How does free work in C

Thursday, May 02, 2013 , , , 0 Comments

This is very important for every C/C++ programmer to know. And most of the interviewers too ask this question.I myself had asked in many interviews, but hardly I can get a good response from the people. So I thought it would be better to post it here so that people will get to know.
char *ptr =malloc(5*sizeof(char));
The above statement will allocate 5 bytes of memory for the pointer ptr on HEAP. Most of the people that I came across specially graduates think that memory is allocated on stack which is actually not true.

So after you use ptr in your code and get the task done you have to delete or free the you write this for it.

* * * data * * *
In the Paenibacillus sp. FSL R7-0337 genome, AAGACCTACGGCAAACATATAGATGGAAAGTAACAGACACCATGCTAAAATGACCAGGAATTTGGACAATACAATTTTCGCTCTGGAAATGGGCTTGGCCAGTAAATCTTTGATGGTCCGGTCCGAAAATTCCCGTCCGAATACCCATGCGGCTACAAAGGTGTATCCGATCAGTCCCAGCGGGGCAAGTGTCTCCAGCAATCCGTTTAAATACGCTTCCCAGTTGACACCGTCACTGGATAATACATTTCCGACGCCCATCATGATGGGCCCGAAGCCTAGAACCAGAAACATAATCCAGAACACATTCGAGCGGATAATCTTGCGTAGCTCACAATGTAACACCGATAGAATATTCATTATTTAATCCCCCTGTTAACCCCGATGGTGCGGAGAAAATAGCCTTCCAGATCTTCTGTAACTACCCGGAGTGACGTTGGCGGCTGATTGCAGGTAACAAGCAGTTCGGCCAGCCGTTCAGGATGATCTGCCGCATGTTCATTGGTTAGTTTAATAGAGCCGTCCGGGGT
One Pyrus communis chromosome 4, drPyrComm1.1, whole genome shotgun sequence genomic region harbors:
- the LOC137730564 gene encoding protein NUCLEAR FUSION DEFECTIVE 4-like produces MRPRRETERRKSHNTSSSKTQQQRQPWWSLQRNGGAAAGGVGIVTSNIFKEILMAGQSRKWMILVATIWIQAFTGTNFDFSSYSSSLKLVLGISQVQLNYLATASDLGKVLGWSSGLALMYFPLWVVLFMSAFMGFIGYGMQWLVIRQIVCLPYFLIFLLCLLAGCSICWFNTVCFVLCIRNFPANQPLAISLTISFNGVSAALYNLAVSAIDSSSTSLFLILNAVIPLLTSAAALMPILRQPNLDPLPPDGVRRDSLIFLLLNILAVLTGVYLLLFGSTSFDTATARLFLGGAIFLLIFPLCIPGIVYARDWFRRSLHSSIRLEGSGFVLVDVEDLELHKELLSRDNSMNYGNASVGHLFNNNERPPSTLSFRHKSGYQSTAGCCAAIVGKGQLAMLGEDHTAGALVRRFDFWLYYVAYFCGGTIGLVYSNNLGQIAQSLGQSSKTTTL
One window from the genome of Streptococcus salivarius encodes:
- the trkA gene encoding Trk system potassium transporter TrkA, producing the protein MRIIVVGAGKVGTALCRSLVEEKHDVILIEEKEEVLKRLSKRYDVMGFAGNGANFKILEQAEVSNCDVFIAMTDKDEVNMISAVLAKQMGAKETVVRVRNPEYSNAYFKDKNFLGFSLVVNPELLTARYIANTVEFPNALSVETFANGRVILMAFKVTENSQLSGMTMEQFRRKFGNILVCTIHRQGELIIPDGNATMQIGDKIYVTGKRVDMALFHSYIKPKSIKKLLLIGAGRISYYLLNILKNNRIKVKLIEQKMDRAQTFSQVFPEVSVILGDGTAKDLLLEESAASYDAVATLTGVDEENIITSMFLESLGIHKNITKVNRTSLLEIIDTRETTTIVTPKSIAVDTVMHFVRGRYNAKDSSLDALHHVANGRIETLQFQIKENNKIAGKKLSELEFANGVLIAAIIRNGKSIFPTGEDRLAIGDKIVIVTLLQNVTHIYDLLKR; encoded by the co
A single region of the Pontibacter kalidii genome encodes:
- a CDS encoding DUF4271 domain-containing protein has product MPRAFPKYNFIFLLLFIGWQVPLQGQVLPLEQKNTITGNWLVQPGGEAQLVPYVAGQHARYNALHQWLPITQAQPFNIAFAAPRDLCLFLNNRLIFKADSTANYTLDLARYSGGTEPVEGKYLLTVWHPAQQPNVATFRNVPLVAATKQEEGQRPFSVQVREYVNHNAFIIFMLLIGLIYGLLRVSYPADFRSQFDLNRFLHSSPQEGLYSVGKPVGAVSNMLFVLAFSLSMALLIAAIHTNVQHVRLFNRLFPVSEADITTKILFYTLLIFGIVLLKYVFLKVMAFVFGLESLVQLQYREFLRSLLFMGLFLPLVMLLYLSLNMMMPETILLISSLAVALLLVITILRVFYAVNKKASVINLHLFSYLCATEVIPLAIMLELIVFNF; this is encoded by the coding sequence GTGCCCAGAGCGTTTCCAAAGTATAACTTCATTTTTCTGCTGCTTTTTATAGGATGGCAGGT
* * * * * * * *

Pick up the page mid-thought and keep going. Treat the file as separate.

Remember, you are not passing 5 bytes to free as an argument, but how come free function know that it has to free 5 bytes? When you call malloc(), you specify the amount of memory to allocate. The amount of memory actually used is slightly more than this, and includes extra information that records (at least) how big the block is. You can't (reliably) access that other information - and nor should you . When you call free(), it simply looks at the extra information to find out how big the block is.

This is the logic behind this magic(at least for a programmer this is a magic provided by the standard).
also see the link in c-faqs:
How does free know how many bytes to free?
Same principle is followed for delete and new.